If you’re hotter than me, does that make me cooler than you?


The Day After Tomorrow. Where will you be?

The movie The Day After Tomorrow created a huge hoo-ha when it first appeared in the theatres. The show not only generated huge responses from the general public such as moviegoers, but also to climatologists
 and other scientists, politicians and advocacy groups.

In the article, ‘Before and after the day after tomorrow: A U.S. study of climate change risk perception’, Leiserowitz examines the following questions behind the movie,

‘What impact, if any, did the film have on public risk perceptions and conceptual models of climate change?’

‘Did the film make moviegoers more or less willing to take personal actions to reduce their own greenhouse gas emissions?’

‘Did it change their political priorities or voting intentions?’

Public risk perception of global climate change

Even though the movie might have exaggerated events that lacked scientific truth, it provided an avenue that allowed climatologist to explain the different concepts and created awareness about global warming.

It gave the audience a “teachable moment”, seen by climatologist as ‘
an opportunity to not only critique the film but to more constructively educate the public about climate change’. The movie was also a contributing factor and a strong influence towards the watcher’s awareness and attitude towards global warming, allowing them to perceive global warming as a threat.

Conceptual Models of climate change

The movie gave the audience a brief overview that there is a threshold towards the climate system, that the climate system is only substantial and stable within certain limits before collapsing.

Climate change is still perceived as an unpredictable system, especially since it is based on the audience’s own experience and understanding of the unpredictable daily weather. Apart from that, they are unable to predict any further consequences, and unable to depicter what would happen next.

Behavioral intentions

Individuals are seen to be more willing to make their stand on reducing the cause towards global warming. They show interest in doing their part by either reducing one’s own emission, willingness to join an organization to promote global warming awareness, taking up a stand to politicians, and spreading the importance of conservation via word of mouth. ‘The more important an issue is perceived to be, the more people talk about it, which in turn leads to an increase in perceived issue importance, and so on, in a positive feedback loop’.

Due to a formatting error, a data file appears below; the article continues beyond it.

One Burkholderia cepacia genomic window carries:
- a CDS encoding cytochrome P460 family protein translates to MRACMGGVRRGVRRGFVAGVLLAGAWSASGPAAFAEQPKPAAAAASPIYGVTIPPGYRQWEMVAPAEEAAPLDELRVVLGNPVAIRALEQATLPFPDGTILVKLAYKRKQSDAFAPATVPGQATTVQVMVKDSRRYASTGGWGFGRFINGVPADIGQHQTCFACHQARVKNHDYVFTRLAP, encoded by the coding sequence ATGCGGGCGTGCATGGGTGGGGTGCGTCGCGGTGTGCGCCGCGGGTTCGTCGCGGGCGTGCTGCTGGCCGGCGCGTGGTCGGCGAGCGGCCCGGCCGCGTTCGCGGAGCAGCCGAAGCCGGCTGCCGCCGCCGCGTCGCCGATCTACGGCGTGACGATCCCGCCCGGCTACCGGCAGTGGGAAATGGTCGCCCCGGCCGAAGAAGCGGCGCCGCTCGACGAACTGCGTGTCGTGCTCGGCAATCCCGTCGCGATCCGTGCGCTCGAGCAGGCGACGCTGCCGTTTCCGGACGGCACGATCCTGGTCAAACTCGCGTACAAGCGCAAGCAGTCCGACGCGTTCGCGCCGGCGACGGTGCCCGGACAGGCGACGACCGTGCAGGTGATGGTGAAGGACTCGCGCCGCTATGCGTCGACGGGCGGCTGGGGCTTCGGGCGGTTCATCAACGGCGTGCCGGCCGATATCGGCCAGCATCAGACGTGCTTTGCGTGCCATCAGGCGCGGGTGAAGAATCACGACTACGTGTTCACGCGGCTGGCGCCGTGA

Politics and voting

Moviegoers are more prone to have a higher level of worry and concern about global warming after watching the movie. They also acquired the knowledge about the drastic measures global warming can cause. The movie also encouraged audiences to be more involved with the issue of climate change, and be engaged in social, personal and political actions. Thus, audiences are more skeptical about the people they want to run the government. Items such as whether the government are helping the environment, or trusting the government to tell them the truth, became a factor.

The influence of the movie towards audiences

Impact on public risk perceptions? Check.

Impact on conceptual models of climate change? Check.

Individual actions to address global warming? Check.

Influence towards voters preferences? Check.


Apart from the scientific accuracy and 
political implications of the film aside, I personally felt that The Day After Tomorrow was a good movie. It is a Hollywood Blockbuster ‘popcorn movie’ after all, with exceptional good visual effects. Two thumbs up to the filmmakers for sparking the interest of such a huge audience!

Have you watched the movie The Day After Tomorrow? If so, how did the movie create an impact on you? Did it change your perception about the consequences of global warming and climate change? If you hadn’t watched it, does the thought of this huge catastrophic event (fingers crossing that it remains fictional) spark your interest into helping society with recycling and saving the environment?


Leiserowitz, A. (2004). Before and after the day after tomorrow: A U.S. study of climate change risk perception. Environment, 46(9), 22-37. Available at <http://environment.yale.edu/leiserowitz/pubs.html>

The Day After Tomorrow Photo. Available at <http://www.popartuk.com/g/l/lglg0078.jpg>


8 comments on “If you’re hotter than me, does that make me cooler than you?

  1. Nice post. It’s been a while since I saw this film and from what I can remember, the terrifying consequences of climate change aspect didn’t spark much concern for me. Whilst it was an entertaining movie, It was a bit over sensationalised and found it as much believable as the next blockbuster featuring aliens or superheroes. I think the creators of this film exploit climate change more to produce an interesting story, rather than worry about informing people of the consequences of global warming.